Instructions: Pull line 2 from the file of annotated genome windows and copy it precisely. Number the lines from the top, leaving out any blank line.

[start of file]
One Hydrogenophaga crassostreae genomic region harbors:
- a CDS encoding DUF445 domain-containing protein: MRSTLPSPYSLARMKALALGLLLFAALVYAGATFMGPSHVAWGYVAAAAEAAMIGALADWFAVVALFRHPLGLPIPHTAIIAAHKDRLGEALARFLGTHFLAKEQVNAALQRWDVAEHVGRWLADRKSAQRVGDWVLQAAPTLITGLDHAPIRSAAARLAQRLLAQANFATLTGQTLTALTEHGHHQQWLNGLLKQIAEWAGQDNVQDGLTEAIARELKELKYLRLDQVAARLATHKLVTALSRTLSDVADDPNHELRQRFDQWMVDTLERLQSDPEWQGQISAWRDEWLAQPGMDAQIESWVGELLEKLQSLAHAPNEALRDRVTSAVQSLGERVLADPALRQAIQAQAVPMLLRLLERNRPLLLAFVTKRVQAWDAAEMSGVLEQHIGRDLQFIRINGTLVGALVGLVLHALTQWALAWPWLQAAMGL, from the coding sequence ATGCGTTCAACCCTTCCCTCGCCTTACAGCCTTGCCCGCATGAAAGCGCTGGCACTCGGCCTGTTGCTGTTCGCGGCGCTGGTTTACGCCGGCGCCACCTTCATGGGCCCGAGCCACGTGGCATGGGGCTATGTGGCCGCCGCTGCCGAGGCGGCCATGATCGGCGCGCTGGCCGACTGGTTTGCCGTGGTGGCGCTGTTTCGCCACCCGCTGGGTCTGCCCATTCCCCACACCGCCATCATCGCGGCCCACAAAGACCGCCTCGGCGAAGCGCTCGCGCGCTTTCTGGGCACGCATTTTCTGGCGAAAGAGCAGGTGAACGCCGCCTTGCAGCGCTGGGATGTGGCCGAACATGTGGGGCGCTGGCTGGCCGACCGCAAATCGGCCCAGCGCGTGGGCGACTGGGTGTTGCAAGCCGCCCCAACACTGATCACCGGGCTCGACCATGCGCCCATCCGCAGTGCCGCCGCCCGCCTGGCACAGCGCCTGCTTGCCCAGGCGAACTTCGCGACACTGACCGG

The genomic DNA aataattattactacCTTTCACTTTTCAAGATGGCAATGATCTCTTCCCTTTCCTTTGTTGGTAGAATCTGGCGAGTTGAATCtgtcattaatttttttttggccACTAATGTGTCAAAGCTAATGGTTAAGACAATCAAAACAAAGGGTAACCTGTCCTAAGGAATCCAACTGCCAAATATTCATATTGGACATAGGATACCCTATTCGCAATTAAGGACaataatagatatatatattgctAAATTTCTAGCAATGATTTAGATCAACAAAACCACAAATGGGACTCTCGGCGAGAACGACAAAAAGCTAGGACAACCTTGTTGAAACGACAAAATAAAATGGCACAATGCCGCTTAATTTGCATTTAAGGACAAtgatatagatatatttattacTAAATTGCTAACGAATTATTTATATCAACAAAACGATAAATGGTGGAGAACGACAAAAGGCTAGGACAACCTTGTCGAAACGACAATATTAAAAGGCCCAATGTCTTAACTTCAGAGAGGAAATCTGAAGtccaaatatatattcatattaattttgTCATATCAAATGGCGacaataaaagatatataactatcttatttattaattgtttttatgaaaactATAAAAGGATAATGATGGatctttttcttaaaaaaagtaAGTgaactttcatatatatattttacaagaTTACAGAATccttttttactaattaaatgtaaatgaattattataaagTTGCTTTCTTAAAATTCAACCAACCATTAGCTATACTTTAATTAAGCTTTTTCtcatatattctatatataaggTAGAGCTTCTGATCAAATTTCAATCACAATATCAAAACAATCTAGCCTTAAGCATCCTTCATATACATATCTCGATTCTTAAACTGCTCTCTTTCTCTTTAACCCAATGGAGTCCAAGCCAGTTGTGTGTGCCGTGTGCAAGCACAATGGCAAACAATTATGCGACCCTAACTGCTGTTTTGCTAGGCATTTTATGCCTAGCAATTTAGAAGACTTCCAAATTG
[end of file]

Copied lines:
- a CDS encoding DUF445 domain-containing protein: MRSTLPSPYSLARMKALALGLLLFAALVYAGATFMGPSHVAWGYVAAAAEAAMIGALADWFAVVALFRHPLGLPIPHTAIIAAHKDRLGEALARFLGTHFLAKEQVNAALQRWDVAEHVGRWLADRKSAQRVGDWVLQAAPTLITGLDHAPIRSAAARLAQRLLAQANFATLTGQTLTALTEHGHHQQWLNGLLKQIAEWAGQDNVQDGLTEAIARELKELKYLRLDQVAARLATHKLVTALSRTLSDVADDPNHELRQRFDQWMVDTLERLQSDPEWQGQISAWRDEWLAQPGMDAQIESWVGELLEKLQSLAHAPNEALRDRVTSAVQSLGERVLADPALRQAIQAQAVPMLLRLLERNRPLLLAFVTKRVQAWDAAEMSGVLEQHIGRDLQFIRINGTLVGALVGLVLHALTQWALAWPWLQAAMGL, from the coding sequence ATGCGTTCAACCCTTCCCTCGCCTTACAGCCTTGCCCGCATGAAAGCGCTGGCACTCGGCCTGTTGCTGTTCGCGGCGCTGGTTTACGCCGGCGCCACCTTCATGGGCCCGAGCCACGTGGCATGGGGCTATGTGGCCGCCGCTGCCGAGGCGGCCATGATCGGCGCGCTGGCCGACTGGTTTGCCGTGGTGGCGCTGTTTCGCCACCCGCTGGGTCTGCCCATTCCCCACACCGCCATCATCGCGGCCCACAAAGACCGCCTCGGCGAAGCGCTCGCGCGCTTTCTGGGCACGCATTTTCTGGCGAAAGAGCAGGTGAACGCCGCCTTGCAGCGCTGGGATGTGGCCGAACATGTGGGGCGCTGGCTGGCCGACCGCAAATCGGCCCAGCGCGTGGGCGACTGGGTGTTGCAAGCCGCCCCAACACTGATCACCGGGCTCGACCATGCGCCCATCCGCAGTGCCGCCGCCCGCCTGGCACAGCGCCTGCTTGCCCAGGCGAACTTCGCGACACTGACCGG